How many of us are there in the hobby landscape? How many women are bosses, developers, creators, innovators, writers, publishers, artists, studio heads or any of the other various positions of power or influence in this geeky world? How many of these women love what they do? How many are doing things in action and not in words/lip service?



I can really only think of two "big names"- Margaret Weis and Felicia Day. I'm not a big name by any stretch of the imagination; I'm barely recognizable outside my inner circle. I often wonder if I have the passion, the drive, the energy, dedication and fearlessness to move to the next step and take my business to a higher level.

When I think about the level of dedication and devotion needed to "step it up", I think of my personal role model; Megan Hunt aka Princess Lasertron. Yes, she's in "crafting", but she has diligently pushed her brand into much more than just "artsy fartsy" stuff (how many people view crafting) and moved into high end design and fashion. I've been following her for a very long time, and I'm constantly impressed with how much work she puts into looking at what she needs to do on or with herself in order to grow her business and brand. She exudes a certain level of fearlessness that I envy and strive for; even if it is just what I see and not reality.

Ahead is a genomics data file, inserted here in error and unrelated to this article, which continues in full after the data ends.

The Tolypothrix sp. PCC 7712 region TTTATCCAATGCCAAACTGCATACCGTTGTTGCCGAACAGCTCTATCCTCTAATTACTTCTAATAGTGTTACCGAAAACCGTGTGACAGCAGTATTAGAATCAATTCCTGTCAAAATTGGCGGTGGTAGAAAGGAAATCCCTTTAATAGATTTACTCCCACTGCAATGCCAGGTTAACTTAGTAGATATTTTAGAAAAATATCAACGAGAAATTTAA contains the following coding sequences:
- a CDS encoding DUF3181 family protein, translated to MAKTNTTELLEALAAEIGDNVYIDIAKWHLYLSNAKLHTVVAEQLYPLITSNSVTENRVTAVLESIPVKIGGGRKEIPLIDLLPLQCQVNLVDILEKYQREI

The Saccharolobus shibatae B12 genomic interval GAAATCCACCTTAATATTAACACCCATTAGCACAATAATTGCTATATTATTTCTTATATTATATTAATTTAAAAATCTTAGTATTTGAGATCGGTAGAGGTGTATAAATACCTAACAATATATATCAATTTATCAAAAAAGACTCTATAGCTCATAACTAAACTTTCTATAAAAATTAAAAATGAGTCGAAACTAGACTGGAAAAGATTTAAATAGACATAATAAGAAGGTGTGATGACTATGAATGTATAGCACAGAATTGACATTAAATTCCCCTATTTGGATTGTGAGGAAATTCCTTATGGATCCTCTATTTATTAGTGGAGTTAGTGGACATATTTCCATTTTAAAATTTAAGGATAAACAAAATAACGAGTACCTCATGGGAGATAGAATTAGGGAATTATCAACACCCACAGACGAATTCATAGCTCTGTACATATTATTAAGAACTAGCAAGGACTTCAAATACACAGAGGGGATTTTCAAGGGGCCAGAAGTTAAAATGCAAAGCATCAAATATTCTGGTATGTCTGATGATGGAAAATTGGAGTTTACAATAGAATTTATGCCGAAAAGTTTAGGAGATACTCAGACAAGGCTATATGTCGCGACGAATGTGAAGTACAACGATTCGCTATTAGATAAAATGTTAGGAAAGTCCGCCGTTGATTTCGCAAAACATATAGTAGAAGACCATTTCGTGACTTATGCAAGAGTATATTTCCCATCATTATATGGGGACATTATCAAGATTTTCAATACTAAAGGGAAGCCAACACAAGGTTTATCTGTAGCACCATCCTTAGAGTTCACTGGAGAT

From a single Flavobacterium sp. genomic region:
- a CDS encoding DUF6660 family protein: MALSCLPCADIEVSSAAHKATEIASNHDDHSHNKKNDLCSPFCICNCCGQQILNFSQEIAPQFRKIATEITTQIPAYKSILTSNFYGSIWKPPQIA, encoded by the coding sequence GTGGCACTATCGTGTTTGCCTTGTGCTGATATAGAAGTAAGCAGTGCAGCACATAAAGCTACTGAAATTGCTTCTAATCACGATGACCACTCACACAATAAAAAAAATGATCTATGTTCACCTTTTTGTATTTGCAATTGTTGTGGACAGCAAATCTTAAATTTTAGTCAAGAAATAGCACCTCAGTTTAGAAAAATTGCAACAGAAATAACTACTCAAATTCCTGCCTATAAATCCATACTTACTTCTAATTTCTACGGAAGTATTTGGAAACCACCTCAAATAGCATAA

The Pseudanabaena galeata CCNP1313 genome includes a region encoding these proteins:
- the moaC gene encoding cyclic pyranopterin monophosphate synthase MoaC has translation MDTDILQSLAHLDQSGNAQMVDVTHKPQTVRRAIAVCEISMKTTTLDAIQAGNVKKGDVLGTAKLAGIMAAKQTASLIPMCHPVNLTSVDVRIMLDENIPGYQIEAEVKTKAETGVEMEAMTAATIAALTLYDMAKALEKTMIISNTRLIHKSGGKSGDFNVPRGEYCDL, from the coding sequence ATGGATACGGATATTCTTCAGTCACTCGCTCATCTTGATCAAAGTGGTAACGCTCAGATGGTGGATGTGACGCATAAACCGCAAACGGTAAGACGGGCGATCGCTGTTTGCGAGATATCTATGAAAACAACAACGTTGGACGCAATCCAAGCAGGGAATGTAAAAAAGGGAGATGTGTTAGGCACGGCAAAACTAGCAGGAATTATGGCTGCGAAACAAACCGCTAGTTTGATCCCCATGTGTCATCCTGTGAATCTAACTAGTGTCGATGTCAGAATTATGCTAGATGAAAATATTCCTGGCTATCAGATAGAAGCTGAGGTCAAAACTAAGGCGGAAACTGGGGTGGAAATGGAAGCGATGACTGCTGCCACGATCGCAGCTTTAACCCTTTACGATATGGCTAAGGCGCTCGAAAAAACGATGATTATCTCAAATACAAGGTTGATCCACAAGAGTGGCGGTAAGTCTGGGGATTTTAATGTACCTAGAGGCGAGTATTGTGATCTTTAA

The self examination part of growth usually takes up more time and energy than it should for me, and my business stays where it is for now.  I'm also not the only one making these decisions, and TheDude has his own reservations and reasons for (or against) any growth or changes we make with the store.

It's not always easy being a female in this "wilderness of men" (my quote from a long time ago). There's a certain amount of "boys club mentality" at times; which I usually ignore. There's also some outright animosity aimed at women; especially PRETTY women (as seen here ). There are many times when the dismissive attitudes and condescension aimed in my general direction are frustrating enough to make me want to hang it up; and I've honestly asked if the reward is worth the work more than once.